Nuclear Medicine Scans

What is nuclear medicine?

Nuclear Medicine is a medical imaging technique that uses radioactive material and a camera (known as a gamma camera) to acquire images of the body. In nuclear medicine studies a small amount of radioisotope (radioactive material) is introduced into the body via injection, ingestion or inhalation. This radioisotope is very specific and mimics the actions of normally occurring elements in the body. Radioisotopes emit small amounts of gamma rays. In Nuclear Medicine studies a gamma camera is placed over or around the body to detect these rays after the radioisotope is administered. The detected rays are then converted into images.

Nuclear medicine can be used to diagnose ailments as well as treat some disorders.


Preparation – What to do before a nuclear medicine scan

You will require an appointment for all nuclear medicine studies.

The preparation required for a nuclear medicine scan varies with the actual body part being scanned. At Southern Radiology standard preparations are as follows:

Examination Preparation
Bone Scan

 

Lung(VQ) Scan

DMSA Renal Study

Liver/Spleen Scan

Liver Haemangioma Study

Gallium Scan

Gated Heart Pool (GHPS) Study

Iodine Therapy For Hyperthyroid

White Blood Cell Study

Lymphoscintigraphy

No preparation is required.
Thyroid Scan Do not undergo this study within 6 weeks of having iodine based intravenous contrast .Examinations using this contrast include IVPs, CT scans, and angiography.
Parathyroid Scan Do not undergo this study within 6 weeks of having iodine based intravenous contrast .Examinations using this contrast include IVPs, CT scans, and angiography.
Hepatobiliary/HIDA (gallbladder) Scan Fast for 6 hrs prior to your appointment. Nothing to eat or drink. Exceptions are:

 

Continue to take regular medication with a sip of water unless otherwise advised.

If you are diabetic advise our staff of this when booking your appointment so that your needs can be accommodated safely. If you are insulin dependent diabetic please make sure you bring your insulin and something to eat with you.

Renal(DTPA)Scan A full bladder is required.

 

Attend your appointment well hydrated. Drink 1 litre of water in the hour before your appointment.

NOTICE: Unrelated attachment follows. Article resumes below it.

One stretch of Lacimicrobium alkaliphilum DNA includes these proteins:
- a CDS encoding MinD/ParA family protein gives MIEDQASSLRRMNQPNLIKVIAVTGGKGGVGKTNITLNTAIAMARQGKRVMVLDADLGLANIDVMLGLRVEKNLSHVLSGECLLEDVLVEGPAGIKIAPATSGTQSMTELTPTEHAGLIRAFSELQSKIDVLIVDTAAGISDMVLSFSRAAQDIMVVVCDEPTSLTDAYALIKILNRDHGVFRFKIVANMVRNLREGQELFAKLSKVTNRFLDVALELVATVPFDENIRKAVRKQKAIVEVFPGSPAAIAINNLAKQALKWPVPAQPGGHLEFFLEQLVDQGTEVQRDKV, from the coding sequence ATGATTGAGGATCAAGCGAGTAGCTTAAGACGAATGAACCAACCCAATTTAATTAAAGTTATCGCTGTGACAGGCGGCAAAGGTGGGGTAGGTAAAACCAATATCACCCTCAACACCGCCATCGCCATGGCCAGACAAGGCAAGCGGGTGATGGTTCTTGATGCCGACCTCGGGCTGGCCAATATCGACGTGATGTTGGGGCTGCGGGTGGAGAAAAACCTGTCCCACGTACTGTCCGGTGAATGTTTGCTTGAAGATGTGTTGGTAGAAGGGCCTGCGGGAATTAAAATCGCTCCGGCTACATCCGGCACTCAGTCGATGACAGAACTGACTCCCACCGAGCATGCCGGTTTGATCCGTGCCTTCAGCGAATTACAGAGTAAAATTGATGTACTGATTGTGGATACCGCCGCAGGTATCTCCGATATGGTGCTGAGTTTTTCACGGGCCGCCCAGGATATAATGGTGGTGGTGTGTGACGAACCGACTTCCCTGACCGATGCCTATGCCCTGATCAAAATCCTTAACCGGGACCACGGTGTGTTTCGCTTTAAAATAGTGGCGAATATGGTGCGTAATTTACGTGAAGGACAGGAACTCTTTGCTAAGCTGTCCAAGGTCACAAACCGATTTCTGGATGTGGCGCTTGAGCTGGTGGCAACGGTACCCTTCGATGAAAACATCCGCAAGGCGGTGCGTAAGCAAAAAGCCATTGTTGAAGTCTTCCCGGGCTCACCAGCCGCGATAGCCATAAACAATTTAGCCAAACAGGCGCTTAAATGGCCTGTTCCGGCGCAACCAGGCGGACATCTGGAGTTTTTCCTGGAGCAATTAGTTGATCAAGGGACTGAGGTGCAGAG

A full bladder is not necessary. Void when you find it necessary.

Sestamibi Cardiac Scan

This study takes 5 to 6 hours.

Cease caffeine (coffee, tea, milo, cola and chocolate) 24 hours prior to appointment.

Fast from midnight on the day of your appointment.

Do not take any medication on the day of your appointment.

Bring all your medication with you.

If you can exercise bring exercise clothing and running shoes.

If you are diabetic inform our staff of this when you are booking your appointment so that your needs can be accommodated safely. If you are insulin dependent make sure you bring your insulin with you.

Gastric Emptying Study Inform our staff if you have an allergy to egg products or if you have a strong aversion to eggs.
Your appointment will generally need to be first thing in the morning.
Fast for 6 hrs prior to your appointment. Nothing to eat.
Exceptions are :

 

Continue to take regular medication with a sip of water unless otherwise advised.

If you are diabetic advise our staff of this when booking your appointment so that your needs can be accommodated safely. If you are insulin dependent diabetic please make sure you bring your insulin with you and something to eat.

Colon Transit Study This study takes 5 appointments over 5 consecutive days. Day 1 being a Monday and Day 5 being the Friday of that week.
Appointments are made in the morning of each day.

Day 1 appointment

Fast for 6 hrs prior to your appointment. Nothing to eat.

 

Exceptions are :

Continue to take regular medication with a sip of water unless otherwise advised.
If you are diabetic advise our staff of this when booking your appointment so that your needs can be accommodated safely. If you are insulin dependent diabetic please make sure you bring your insulin and something to eat with you.
5 Day Appointment.
No preparation is required.

At Southern Radiology our staff will advise you of any further instructions when you make your appointment. It is important to follow any preparation instructions given. All instructions are aimed at ensuring you receive a safe and accurate examination.

At the time of booking please advise our staff of any medical conditions that may contraindicate standard preparation instructions or even the test itself.

If you are pregnant or breastfeeding it is imperative to advise our staff of this before booking an appointment.

For all examinations we ask that you bring along any previous imaging you have of the area under investigation in particular previous nuclear medicine studies.

At Southern Radiology we require a written referral from a medical doctor before undertaking any nuclear medicine examination. Please ensure you bring your referral with you to your appointment.

For billing purposes please bring your Medicare card.


The procedure – What happens during a nuclear medicine scan?

The exact procedure for any medical imaging examination depends on what is being imaged and why.

As a general guideline at Southern Radiology standard procedural steps for nuclear medicine studies are as follows: